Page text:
CHARLES HARPUR: SELECTED POETRY AND PROSE book cover   Charles Harpur: Selected Poetry and Prose
edited by Michael Ackland

Cover illustration: Detail from Mount Wellington with the Orphan Asylum - Van Dieman's Land, John Glover 1837

Dustjacket synopsis:
"Charles Harpur was one of the first and most important of Australia's native-born poets. From the time he bagan writing in the 1820s till his death in 1868, he was concerned with celebrating the beauty of the Australian landscape, and attempting to improve the intellectual life of his fellows.

"Harpur was a vigorous advocate of republican ideas; and, just as rigorously, opposed transportation, the arrogation of power by a landed elite, and privilege of all kinds. His writings also provide important insights into contemporary attitudes towards national identity, faith, Aborigines, women, education and love. This book brings together Charles Harpur's best-known poetry and prose - including a number of works out of print since the poet's lifetime."

First Paragraph from the Introduction:

Charles Harpur is now acknowledged to be our most important colonial poet, but it was not always so. In his own lifetime, Harpur attracted both sincere praise and downright abuse. Among his friends he could number the future Colonial Secretary and Premier, Henry Parkes, the literary Maecenas of Sydney, Nicol Stenhouse, and the gifted native youth, Daniel Deniehy; all of whom hailed him as a writer of genius. Their encouragement, however, was more than counterbalanced by contemporary derision and incomprehension. The first survey of Australian writing, G. B. Barton's Literature in New South Wales (1866), stated flatly that 'the greater part of his compositions will never command much admiration'; and other writers have echoed Barton in finding Harpur's verse unmusical, his diction awkward, and the high opinion he held of his own productions to be absurd. The poet for his part responded bitterly to contemporary attacks, and repeatedly asserted both his mental superiority to and his moral alienation from his materially-obsessed fellows:

In short, my name and fame up to this moment, except as bye words in the mean mouths of such defamers and detractors, are utterly blanks in their day and generation; - and I conclude, therefore, that either I am unworthy of my country and countrymen, or my countrymen are unworthy of it and me. Time will ratify this conclusion one way or the other - and to Time I refer it accordingly.
Yet Harpur's last years were brightened by the devoted friendship of a poet from a younger generation, Henry Kendall. In Harpur's verse Kendall believed he was encouraging the first authentic voice of a new land, and one which uttered 'the whole truth ... before the World in all its unclouded simplicity.' Unerringly and unselfishly Kendall recognised the older man's poetic strengths, the striking originality of his achievement, and his future place as the founding figure of Australian verse.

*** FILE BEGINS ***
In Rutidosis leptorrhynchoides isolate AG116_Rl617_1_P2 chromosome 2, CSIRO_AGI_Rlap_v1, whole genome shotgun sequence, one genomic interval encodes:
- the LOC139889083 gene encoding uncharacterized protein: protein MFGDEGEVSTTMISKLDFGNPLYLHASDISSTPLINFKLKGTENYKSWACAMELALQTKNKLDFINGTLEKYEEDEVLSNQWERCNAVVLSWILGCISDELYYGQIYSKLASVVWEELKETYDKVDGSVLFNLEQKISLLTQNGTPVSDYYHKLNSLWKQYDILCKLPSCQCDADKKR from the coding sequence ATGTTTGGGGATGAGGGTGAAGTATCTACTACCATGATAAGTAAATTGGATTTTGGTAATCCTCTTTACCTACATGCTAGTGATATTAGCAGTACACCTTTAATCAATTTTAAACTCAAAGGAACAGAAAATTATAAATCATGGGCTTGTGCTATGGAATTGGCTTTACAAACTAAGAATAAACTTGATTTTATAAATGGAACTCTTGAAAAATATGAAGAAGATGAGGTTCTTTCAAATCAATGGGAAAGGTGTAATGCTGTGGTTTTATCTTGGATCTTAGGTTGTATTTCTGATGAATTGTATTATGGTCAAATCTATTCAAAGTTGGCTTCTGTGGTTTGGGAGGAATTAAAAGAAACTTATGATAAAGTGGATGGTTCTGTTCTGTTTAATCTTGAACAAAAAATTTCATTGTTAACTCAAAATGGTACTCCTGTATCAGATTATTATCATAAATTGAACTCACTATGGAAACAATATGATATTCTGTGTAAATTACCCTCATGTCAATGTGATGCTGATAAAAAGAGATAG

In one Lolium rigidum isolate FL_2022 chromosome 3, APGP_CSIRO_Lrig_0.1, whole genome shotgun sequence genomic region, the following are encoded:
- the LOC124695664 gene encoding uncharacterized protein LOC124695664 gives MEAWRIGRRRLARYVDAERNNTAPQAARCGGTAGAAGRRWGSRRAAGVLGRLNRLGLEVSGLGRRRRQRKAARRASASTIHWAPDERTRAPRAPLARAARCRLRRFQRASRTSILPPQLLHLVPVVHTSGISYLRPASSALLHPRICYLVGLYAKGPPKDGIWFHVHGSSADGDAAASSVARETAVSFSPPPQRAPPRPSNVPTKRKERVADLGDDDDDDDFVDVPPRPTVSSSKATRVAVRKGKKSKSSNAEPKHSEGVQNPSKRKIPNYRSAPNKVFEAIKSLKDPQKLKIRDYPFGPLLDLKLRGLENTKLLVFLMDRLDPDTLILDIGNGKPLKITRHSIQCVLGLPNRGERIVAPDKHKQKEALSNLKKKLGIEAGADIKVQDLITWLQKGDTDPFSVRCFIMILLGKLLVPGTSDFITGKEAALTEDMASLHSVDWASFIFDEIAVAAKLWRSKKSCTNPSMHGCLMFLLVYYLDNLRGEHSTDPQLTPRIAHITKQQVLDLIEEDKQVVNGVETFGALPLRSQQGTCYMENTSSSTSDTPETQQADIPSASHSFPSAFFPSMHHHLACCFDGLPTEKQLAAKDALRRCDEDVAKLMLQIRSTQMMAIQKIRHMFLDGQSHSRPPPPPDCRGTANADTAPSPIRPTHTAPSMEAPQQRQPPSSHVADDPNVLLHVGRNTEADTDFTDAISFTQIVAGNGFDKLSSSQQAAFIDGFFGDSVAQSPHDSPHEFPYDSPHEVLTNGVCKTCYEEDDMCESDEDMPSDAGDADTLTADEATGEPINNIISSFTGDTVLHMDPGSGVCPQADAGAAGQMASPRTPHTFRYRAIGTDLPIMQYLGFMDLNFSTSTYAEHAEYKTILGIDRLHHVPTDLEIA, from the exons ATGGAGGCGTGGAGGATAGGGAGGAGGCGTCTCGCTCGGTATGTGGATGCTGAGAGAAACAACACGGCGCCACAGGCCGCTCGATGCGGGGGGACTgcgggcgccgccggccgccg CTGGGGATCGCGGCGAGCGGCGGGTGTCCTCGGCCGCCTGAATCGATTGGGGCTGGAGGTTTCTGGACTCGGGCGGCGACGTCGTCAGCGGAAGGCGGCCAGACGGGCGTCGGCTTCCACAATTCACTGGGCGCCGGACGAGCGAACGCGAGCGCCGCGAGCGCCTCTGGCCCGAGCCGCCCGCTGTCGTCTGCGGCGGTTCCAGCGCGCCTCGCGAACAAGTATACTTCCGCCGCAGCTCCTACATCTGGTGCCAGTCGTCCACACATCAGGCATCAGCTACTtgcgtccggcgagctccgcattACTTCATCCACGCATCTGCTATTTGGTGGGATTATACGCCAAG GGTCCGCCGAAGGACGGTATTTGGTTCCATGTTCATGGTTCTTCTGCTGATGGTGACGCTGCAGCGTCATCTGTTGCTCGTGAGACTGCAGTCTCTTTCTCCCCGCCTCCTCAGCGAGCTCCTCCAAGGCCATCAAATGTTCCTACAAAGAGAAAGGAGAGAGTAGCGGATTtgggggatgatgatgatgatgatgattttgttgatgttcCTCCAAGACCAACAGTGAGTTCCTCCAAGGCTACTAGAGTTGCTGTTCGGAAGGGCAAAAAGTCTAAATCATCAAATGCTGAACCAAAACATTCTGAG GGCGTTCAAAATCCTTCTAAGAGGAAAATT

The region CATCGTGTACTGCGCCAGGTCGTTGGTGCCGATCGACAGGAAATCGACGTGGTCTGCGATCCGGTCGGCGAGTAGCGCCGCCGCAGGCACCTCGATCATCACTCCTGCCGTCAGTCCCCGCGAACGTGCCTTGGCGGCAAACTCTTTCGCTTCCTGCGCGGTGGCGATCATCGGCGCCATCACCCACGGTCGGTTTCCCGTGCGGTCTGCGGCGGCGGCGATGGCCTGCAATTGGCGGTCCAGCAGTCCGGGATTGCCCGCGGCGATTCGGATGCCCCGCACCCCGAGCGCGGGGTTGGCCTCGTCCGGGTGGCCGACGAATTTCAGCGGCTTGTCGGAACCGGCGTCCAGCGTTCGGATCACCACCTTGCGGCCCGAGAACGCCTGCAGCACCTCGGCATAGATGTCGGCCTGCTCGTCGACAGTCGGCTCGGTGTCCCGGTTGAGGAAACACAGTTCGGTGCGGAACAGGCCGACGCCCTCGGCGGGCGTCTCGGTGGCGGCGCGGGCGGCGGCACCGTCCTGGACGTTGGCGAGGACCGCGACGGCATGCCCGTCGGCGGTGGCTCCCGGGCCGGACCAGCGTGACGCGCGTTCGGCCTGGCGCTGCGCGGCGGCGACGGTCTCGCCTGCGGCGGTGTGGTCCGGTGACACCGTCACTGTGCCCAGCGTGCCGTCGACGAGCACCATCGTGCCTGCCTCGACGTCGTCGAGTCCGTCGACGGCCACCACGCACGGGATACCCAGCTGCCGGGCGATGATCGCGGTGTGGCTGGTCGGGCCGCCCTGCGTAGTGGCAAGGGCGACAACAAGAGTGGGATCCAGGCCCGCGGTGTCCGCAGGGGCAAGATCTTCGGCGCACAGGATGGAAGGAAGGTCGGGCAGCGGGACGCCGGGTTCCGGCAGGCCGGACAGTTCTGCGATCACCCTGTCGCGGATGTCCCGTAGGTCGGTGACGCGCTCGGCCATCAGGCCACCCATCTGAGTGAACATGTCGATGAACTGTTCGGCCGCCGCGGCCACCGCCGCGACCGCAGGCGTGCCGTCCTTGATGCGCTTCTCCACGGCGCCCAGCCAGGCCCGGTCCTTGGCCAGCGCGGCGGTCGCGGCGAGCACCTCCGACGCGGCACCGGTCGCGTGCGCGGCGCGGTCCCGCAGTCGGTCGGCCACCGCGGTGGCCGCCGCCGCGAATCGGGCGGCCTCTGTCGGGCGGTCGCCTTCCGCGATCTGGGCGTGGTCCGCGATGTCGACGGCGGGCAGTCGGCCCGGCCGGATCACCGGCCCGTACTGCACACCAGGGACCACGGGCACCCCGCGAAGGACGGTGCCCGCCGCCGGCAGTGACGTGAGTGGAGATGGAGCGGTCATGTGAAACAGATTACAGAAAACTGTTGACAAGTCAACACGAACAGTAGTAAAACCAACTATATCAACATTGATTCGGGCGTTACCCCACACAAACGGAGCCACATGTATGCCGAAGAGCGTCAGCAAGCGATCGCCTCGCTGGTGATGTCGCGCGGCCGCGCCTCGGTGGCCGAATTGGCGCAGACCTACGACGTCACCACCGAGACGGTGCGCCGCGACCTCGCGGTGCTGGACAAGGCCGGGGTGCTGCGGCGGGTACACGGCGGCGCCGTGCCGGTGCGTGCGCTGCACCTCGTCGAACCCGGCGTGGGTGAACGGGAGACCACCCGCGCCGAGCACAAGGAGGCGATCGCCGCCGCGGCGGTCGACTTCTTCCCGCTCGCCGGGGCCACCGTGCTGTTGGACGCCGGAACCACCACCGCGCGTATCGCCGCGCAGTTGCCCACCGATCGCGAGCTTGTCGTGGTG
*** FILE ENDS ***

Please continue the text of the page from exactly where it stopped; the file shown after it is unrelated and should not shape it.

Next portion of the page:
Charles Harpur - His Own Epitaph
The Dream by the Fountain
Final Note to the Miscellaneous Poems
from Rosa or Sonnets of Love
Note to The Lass of Eulengo
To the Sonnet on the Fate of Poetic Genius in a Sordid
To Myself, June 1855
Note to a Republican Lyric
This Southern Land of Ours
A Note on the Australian-born Whites from The Kangaroo Hunt
The Tree of Liberty
from The True Finality
My Own Poetry
Australia's First Great Poet
from Harpur's Lecture on Poetry
Bible Poetry and Piety
Talent and Genius
Wordsworth's Poetry
Early and Late Art
Review of a Poem by Kendall
To Twank
Modern Poetry
from The Nevers of Poetry
from Finish of Style
The Perfect Poet
Andrew Marvell
To the Criticlings of Doggreldom
Poetical Egotism
from Harpur's Lecture on Poetry
The Tower of the Dream
Words Are Deeds
Asinine Loyalty and Abject Patriotism
True and False Glory
Edmund Burke
On the Repeal Movement in Ireland
Whatever Is, Is Right
A Bit of Prose in the Vein and after the Manner of the Hon. Robert Boyle
Marvellous Martin
from The Temple of Infamy
A Roguish Epigram
from Sonnets Dedicated to Australian Senators
from Bits
The Big (Bygone) Claims of the Big Squatters
Bush Justice
A Splendid is Never a Happy Land
On the Proposed Recurrence to Transportation
Aboriginal Death Song
My Sable Fair
The Great Fish of the Sea (See)
Providential Design
Note to Have Faith
from The Witch of Hebron: A Rabbinical Legend
from Note to The Death of Shelley
Life and Death
Happiness and Faith
The World and the Soul
Note to the poem called Geologia
The Silence of Faith
Life Without and Within
A Similitude
A Flight of Wild Ducks
A Summer Night Scene
The Spouse of Infinitude
Note to the Poem Early Summer
Early Summer
A Mid-Summer Noon in the Australian Forest
Dawn in the Australian Forest
Names of Colonial Birds
The Scenic Part of Poetry
A Coast View
The Bush Fire
Preface to The Kangaroo Hunt
A Storm in the Mountains
The Creek of the Four Graves
Poetic Descriptions of Violent Death
Eden Lost
Charles Harpur to Henry Parkes, 21 March 1844
Charles Harpur to Nicol D. Stenhouse, 2 July 1859
Charles Harpur to Nicol D. Stenhouse, 12 November 1859
Henry Kendall to Charles Harpur, 25 September 1862
Charles Harpur to Henry Kendall, 9 November 1863
Henry Kendall to Charles Harpur, 29 April 1865
Charles Harpur to Henry Kendall, 10 June 1866
Charles Harpur to Henry Kendall, 7 July, 1866
Charles Harpur to Henry Kendall, 19 January 1867
Charles Harpur to Henry Kendall, 15 October 1867

From the Penguin paperback edition, 1986.

This page and its contents are copyright © 2002-04 by Perry Middlemiss, Melbourne, Victoria, Australia.

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Last modified: June 1, 2004.